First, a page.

Therapist and trauma specialist Resmaa Menakem is working with old wisdom and very new science about our bodies and nervous systems, and all we condense into the word “race.” “Your body — all of our bodies — are where changing the status quo must begin.”
Find a quiet place and experience this short, simple body practice offered in Resmaa’s conversation with Krista on the On Being episode, ‘Notice the Rage; Notice the Silence.’
Resmaa Menakem: So in terms of a practice, this is just a very simple practice. If you’re listening to me right now, one of the things I want you to do is, I want you to just sit for a second. And I want you just to stare straight ahead. Just look straight ahead. And as you’re looking straight ahead, just notice what is actually landed and what is actually still in the air. All you’re doing is noticing what’s happening: noticing how much you dislike my voice; noticing how much you dislike, or you like, some of the things that Krista said. Just notice those pieces. Now what I want you to do is — look over your left shoulder, and use your neck and your hips; so turn and look over your shoulder. And then come back to center; and now look up; and look down; come back to center; and now look over your right shoulder, using your neck and your hips. And the reason why you use your neck and your hips is that I want you to engage that psoas and engage some parts of the vagal. And then, now come forward. And now just be quiet and notice what’s different.
What’d you notice?
Krista Tippett, host: Well, I was kind of aware that I was half-thinking about what was gonna come next, but, I don’t know, I felt more settled. And there was also a feeling of — there was kind of a feeling of comfort.
Menakem: So one of the things about the animal part of the body is that even though me and you are in this room — this nice place— there’s a part of the body that’s saying, “Yeah, but what else is gonna happen?” And the reason why — especially when I’m working with bodies of culture, one of the first things I have them do is orient; orient to the room, not orient in the mystical way but actually literally. Because many times the bodies of culture are waiting for danger. Even though you know nothing’s behind you, letting the body know it actually helps some pieces. Now, if you get reps in with that, not just do it one time or just when I tell you to, what you may notice is that you have a little bit more room for other — literally, for other things to happen that can’t happen when the constriction is like that.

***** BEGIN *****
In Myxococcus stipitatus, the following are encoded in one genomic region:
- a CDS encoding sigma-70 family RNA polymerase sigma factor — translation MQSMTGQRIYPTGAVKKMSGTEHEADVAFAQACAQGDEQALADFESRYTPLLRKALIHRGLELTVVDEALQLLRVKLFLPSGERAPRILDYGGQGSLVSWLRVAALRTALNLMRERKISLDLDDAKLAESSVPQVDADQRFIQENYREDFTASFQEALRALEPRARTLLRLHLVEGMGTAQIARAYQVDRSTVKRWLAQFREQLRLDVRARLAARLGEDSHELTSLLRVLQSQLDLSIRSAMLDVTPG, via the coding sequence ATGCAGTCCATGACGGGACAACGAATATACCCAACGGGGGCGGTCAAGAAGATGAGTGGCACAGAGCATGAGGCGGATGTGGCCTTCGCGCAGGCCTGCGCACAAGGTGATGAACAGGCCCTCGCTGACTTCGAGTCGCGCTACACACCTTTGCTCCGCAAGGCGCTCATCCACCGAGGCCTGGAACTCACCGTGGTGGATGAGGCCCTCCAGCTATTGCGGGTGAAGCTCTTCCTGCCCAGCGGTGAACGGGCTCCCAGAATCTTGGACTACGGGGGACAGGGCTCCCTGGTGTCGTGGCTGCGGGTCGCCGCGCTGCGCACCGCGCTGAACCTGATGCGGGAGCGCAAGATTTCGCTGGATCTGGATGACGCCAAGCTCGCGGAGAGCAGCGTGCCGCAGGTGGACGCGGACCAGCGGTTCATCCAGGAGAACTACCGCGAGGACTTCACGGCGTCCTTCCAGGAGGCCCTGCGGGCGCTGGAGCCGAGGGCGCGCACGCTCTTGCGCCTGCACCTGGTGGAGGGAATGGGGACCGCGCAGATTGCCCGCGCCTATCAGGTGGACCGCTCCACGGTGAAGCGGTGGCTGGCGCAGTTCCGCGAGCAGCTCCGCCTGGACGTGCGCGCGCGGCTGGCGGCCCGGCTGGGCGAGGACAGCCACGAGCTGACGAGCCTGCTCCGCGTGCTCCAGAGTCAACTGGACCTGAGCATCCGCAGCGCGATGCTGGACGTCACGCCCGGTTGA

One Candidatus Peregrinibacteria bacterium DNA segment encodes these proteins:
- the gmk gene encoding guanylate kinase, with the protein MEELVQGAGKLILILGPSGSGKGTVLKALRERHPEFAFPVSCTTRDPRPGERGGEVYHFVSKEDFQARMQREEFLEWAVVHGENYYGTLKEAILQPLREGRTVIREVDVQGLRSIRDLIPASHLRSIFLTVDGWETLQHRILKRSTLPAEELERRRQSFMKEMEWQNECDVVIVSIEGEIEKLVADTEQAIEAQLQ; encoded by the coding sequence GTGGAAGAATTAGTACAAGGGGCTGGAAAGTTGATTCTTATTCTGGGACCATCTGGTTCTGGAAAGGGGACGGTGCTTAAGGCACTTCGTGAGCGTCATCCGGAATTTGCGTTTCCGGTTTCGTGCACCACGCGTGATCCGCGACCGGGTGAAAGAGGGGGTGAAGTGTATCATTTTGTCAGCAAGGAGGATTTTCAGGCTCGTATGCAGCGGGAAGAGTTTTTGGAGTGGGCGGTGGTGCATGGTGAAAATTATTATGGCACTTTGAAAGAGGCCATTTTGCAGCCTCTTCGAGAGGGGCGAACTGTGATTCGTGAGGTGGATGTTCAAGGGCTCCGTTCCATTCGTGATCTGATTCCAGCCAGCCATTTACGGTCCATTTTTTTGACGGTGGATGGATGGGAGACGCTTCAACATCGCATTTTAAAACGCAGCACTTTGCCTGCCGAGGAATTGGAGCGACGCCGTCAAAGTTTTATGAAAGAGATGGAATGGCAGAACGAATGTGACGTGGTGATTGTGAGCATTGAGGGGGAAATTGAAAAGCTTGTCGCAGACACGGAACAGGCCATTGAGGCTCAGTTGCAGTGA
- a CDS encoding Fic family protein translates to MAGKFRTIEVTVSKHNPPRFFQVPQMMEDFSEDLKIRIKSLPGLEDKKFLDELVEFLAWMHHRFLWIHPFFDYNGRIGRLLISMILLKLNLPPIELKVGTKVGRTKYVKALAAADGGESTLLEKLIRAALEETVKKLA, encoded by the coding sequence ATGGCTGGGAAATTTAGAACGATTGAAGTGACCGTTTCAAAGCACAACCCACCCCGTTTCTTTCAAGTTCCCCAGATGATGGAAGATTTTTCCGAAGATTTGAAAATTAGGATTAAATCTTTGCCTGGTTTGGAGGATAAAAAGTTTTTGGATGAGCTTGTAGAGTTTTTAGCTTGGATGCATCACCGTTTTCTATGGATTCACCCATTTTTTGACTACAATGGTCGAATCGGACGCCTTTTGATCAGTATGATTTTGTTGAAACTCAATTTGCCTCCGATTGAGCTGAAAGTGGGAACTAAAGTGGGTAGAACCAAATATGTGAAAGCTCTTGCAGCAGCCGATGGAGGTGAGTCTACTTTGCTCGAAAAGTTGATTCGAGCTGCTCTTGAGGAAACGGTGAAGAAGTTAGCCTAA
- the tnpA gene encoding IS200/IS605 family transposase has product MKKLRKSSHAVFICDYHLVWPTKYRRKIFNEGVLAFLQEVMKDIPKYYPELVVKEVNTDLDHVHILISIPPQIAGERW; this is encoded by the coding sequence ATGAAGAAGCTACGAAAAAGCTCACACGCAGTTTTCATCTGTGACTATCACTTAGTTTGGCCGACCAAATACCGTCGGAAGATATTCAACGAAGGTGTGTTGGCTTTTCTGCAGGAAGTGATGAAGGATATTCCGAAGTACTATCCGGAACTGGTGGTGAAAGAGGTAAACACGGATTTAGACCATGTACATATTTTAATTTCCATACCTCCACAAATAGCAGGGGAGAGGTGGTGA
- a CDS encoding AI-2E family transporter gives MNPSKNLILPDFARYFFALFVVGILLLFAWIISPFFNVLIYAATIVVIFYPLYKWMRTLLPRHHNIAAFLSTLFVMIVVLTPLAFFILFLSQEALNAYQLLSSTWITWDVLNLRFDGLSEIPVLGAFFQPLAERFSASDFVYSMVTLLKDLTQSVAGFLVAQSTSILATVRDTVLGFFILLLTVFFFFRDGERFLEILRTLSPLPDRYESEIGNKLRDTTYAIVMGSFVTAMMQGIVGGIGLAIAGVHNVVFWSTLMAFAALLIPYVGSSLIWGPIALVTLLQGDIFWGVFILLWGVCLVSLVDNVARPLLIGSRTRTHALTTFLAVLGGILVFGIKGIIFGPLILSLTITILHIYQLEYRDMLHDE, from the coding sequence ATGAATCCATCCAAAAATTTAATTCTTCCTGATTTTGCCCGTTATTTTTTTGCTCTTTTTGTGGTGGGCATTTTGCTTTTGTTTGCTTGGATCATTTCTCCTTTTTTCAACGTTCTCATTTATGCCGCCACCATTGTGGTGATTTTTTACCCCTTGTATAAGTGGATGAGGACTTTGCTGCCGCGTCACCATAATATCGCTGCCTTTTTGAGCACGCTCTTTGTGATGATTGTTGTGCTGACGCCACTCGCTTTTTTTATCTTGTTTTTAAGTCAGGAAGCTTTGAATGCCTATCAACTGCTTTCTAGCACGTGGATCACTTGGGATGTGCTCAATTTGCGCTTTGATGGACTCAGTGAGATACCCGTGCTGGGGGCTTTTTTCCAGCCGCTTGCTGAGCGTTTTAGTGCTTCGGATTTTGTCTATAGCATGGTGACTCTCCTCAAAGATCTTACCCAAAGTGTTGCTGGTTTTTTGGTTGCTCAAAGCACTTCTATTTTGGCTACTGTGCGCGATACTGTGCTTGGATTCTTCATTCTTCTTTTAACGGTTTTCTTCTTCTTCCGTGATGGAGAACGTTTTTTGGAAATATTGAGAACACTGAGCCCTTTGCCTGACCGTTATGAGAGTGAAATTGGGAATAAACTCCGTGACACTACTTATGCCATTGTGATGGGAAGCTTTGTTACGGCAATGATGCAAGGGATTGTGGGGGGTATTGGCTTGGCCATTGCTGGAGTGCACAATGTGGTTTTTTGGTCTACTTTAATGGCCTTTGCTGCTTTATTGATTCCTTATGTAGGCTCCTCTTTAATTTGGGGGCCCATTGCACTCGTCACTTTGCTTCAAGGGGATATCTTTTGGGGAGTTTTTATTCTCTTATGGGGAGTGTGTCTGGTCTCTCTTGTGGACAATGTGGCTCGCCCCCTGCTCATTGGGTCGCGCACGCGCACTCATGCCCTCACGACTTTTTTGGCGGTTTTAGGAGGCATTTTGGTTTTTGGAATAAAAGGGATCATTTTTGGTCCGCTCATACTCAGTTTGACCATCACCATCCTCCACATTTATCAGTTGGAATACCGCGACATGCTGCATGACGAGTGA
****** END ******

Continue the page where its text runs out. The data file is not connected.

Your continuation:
Tippett: That makes sense, too, in terms of how trauma is in the eternal present; you’re not remembering it, it’s reliving itself. And you’re getting — just for that minute, you’re actually settling in the real present.
Menakem: That’s right; and then the body goes, oh, you mean that’s there, too? And then your body starts to do this thing, where you go, “Well, I don’t want to do that no more.” And then, if you can get another — there’s a thing called the reticular activation system, the RAS, that it’s the thing where, when you go buy a car, and you say, “Man, this is a beautiful car. Ain’t nobody else got a car like this, that’s this color,” and then you drive off the lot, you go down five blocks, and you’re like, “Damn, that’s the same — damn, that’s the — everybody got this car.” It was always there, but now, because your brain has said “This is important,” it makes it —
Tippett: You see it everywhere.
Menakem: You see it everywhere. That’s why the reps are so important, because when you get the reps in, if you get the reps in around race —
Tippett: You can do this everywhere.
Menakem: That’s right. That’s why the reps around race are so important, is that, because as you get more reps in about it, all of a sudden, other things start to become important that weren’t important, because now your brain is saying, “Oh, I need to read that. Oh, I need to pay attention to that. Oh, I need to track her body. Oh, I need to understand that. Oh, I need to ask questions about …” Right? And now those things become attracted to you, which creates more angst, which forces you to transform.
Resmaa’s book, My Grandmother’s Hands: Racialized Trauma and the Pathway to Mending Our Hearts and Bodies, includes many more practices designed for black bodies, for white bodies, and even for blue (police) bodies. He also offers a free online course on healing racialized trauma on his website.